In the index, prospective, observational study of patients with non-infectious vasculitis, the first, to our knowledge, to evaluate systematically and prospectively the role of ultra-wide-field imaging in retinal vasculitis, our results suggest that ultra-wide-field imaging may alter management decisions compared to standard-of-care imaging and clinical examination. Such differences are likely due to the ability to image the peripheral retinal and angiographic findings that are not easily visualized or identified without ultra-wide-field imaging. Both the determination of disease ‘activity’ and disease management differed significantly with the use of ultra-wide-field imaging compared with standard imaging. Management decisions were significantly altered, suggesting that qualitative and quantitative differences in the degree of disease activity seen on ultra-wide-field imaging may play an important role.
Our study was designed to investigate the potentials of wide-angle imaging in making management decisions in patients with non-infectious vasculitis, but not to determine the specific changes in patient management. Therefore, we did not obtain data on the management decisions that were made. Future investigations are needed to evaluate the degree of alteration (i.e., changing the dose of prednisone, addition of immunomodulatory therapy) associated with the additional information provided by the wide-angle imaging system and whether such alterations have led to additional benefits to the patients.
There are limitations to our study. The examining clinicians were not masked to 60°, as would have been ideal. Given the demands of clinical care and for practical and ethical reasons, we were unable to perform both the standard FA and the ultra-wide-field FA at the same visit. Thus, to determine disease activity and management based on examination and ‘conventional’ (30° or 60°) FA, investigators were asked to limit their assessment to the central 30° or 60° (based on preference) of the ultra-wide-field images (simulated conventional FA). Simulated peripheral sweeps were permitted if the investigator indicated that based on their clinical examination, peripheral sweeps were needed. The clinicians had to restrict themselves to the central image to evaluate the patient before considering the entire image. We attempted to limit bias by prospectively evaluating the ultra-wide-field imaging and acquiring the activity and management data based on the clinical examination prior to sending the patient for imaging, though the possibility of investigators biasing their responses to the standard FA question cannot be excluded with our study design.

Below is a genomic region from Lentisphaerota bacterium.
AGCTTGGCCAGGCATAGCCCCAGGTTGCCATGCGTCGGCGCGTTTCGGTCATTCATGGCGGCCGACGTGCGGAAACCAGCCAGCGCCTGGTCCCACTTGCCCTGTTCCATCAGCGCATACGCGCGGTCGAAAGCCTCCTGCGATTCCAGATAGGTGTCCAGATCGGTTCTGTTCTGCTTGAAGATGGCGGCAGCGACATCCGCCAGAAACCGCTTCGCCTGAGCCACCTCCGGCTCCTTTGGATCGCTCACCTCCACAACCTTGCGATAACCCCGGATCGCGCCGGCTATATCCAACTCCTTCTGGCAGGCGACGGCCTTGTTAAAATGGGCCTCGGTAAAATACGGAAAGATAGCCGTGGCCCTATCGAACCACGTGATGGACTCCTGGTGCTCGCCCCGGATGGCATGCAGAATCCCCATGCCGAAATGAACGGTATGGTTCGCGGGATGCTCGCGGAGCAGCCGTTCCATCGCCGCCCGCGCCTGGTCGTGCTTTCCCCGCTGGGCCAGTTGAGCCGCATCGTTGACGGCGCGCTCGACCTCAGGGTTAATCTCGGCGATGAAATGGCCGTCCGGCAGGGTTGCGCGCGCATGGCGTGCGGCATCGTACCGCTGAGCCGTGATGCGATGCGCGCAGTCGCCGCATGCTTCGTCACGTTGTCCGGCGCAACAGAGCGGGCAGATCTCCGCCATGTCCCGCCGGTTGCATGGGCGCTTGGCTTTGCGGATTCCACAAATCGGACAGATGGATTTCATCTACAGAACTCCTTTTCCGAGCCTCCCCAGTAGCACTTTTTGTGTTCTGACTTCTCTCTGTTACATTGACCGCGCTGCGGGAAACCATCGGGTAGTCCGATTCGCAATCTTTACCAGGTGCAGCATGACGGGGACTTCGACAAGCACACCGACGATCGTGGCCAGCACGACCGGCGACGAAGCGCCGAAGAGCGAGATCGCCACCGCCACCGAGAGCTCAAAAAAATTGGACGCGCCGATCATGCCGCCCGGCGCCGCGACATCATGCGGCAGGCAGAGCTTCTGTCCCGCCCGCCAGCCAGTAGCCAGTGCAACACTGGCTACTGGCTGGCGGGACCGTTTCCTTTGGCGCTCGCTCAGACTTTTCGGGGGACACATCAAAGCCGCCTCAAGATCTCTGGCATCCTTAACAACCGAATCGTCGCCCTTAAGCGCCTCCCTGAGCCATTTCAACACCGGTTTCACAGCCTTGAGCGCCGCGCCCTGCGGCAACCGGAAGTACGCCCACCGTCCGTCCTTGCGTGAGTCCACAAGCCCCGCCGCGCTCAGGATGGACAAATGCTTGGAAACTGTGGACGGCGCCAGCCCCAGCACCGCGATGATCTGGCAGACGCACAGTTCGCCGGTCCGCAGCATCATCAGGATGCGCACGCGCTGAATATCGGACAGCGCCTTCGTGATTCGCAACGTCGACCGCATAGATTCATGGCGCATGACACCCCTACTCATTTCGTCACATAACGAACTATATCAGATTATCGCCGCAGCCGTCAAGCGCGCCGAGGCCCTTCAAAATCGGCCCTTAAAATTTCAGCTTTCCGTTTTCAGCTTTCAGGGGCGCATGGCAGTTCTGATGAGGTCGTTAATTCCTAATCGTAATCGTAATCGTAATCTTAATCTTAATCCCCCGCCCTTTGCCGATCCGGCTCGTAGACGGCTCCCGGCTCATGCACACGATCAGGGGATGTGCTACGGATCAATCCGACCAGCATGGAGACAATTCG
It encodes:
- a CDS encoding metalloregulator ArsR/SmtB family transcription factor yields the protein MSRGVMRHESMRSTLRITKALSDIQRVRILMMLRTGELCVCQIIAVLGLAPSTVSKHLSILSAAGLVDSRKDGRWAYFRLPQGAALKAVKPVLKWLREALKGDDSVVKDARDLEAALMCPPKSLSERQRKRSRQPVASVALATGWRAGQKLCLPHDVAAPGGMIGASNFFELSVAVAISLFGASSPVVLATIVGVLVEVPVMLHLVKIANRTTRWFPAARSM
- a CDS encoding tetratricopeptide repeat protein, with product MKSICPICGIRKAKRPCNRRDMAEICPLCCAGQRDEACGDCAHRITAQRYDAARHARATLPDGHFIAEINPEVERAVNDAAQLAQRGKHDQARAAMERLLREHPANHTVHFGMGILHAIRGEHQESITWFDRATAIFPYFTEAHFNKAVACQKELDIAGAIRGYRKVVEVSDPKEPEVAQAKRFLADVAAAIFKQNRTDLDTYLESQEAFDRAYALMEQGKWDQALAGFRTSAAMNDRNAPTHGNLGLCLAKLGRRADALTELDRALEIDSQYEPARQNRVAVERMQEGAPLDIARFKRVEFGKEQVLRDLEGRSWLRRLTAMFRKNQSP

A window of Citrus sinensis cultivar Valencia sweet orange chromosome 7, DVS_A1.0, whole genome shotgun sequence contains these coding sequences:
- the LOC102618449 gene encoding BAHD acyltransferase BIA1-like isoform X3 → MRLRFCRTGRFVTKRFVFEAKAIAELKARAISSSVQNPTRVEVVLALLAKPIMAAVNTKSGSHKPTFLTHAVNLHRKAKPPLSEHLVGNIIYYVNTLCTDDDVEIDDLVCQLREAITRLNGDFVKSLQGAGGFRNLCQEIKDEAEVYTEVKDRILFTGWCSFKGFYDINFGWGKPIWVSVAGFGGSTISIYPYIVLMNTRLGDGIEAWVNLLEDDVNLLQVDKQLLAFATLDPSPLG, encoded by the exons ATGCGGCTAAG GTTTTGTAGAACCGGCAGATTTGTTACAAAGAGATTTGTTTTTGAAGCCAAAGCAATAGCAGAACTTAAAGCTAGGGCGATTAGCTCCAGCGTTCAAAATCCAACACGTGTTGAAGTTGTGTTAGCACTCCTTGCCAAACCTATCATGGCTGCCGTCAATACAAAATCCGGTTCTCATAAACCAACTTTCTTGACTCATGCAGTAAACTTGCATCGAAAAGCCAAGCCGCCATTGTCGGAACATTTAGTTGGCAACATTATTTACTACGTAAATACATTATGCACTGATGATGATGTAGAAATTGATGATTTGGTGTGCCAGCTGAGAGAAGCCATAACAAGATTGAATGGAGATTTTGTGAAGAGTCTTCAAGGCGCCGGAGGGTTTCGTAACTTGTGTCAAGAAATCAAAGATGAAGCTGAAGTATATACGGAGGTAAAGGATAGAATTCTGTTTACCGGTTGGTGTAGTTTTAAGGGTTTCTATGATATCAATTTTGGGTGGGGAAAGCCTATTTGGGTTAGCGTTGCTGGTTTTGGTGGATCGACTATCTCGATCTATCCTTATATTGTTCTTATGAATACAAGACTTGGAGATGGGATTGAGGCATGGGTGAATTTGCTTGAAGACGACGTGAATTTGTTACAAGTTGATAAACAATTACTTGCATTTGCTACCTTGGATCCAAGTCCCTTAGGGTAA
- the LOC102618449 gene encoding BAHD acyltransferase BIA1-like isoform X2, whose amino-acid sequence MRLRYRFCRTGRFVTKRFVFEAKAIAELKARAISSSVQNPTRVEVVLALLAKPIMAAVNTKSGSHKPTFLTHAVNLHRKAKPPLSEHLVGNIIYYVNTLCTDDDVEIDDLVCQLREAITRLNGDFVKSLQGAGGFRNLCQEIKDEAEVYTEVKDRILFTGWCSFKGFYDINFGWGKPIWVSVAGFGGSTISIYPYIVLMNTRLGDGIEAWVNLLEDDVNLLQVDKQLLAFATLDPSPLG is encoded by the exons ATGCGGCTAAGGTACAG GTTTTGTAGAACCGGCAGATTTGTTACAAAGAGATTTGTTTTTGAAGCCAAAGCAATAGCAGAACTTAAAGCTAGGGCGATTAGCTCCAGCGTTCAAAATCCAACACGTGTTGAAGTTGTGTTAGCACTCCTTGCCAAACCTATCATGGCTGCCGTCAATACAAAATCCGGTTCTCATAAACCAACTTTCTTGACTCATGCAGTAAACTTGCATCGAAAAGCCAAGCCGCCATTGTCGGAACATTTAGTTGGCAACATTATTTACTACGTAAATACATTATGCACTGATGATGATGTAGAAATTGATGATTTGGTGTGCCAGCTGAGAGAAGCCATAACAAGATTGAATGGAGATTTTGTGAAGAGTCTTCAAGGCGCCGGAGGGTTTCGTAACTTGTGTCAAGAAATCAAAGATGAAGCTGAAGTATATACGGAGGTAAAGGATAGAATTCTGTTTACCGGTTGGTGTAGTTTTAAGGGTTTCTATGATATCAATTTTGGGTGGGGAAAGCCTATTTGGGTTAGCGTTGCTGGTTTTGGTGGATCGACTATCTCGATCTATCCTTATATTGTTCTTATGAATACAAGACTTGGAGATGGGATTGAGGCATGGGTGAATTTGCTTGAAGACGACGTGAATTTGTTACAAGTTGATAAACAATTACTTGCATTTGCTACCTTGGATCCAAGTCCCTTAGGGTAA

In addition, it is also possible that there is selection bias in this study population towards the investigators selecting patients who may be more likely to have peripheral retinal findings that would change management, and not be representative of all patients with retinal vasculitis. Future studies may choose to enroll all patients with posterior uveitis consecutively to eliminate this potential bias.
In addition, ‘retinal vasculitis’ is a difficult entity to define. The Standardization of Uveitis Nomenclature Working Group
 was unable to agree on a definition of vasculitis. We defined vasculitis as a retinal vascular occlusion, with leakage on fluorescein, overlying vitritis, vascular sheathing, and retinal hemorrhages in the context of ophthalmic inflammation. The definition of retinal vasculitis remains an area of debate, and different clinicians may define vasculitis using different criteria.
The index study was not designed to determine the utility of FA (standard or ultra-wide-field) in patients who do not appear to have active disease, though we did note a number of patients who demonstrated evidence of disease activity on peripheral angiography and who clinically appeared to have quiescent disease. The clinical significance of this ‘additionally noted’ disease activity is unknown since ultra-wide-field imaging modality has not previously been used in clinical practice or clinical trials.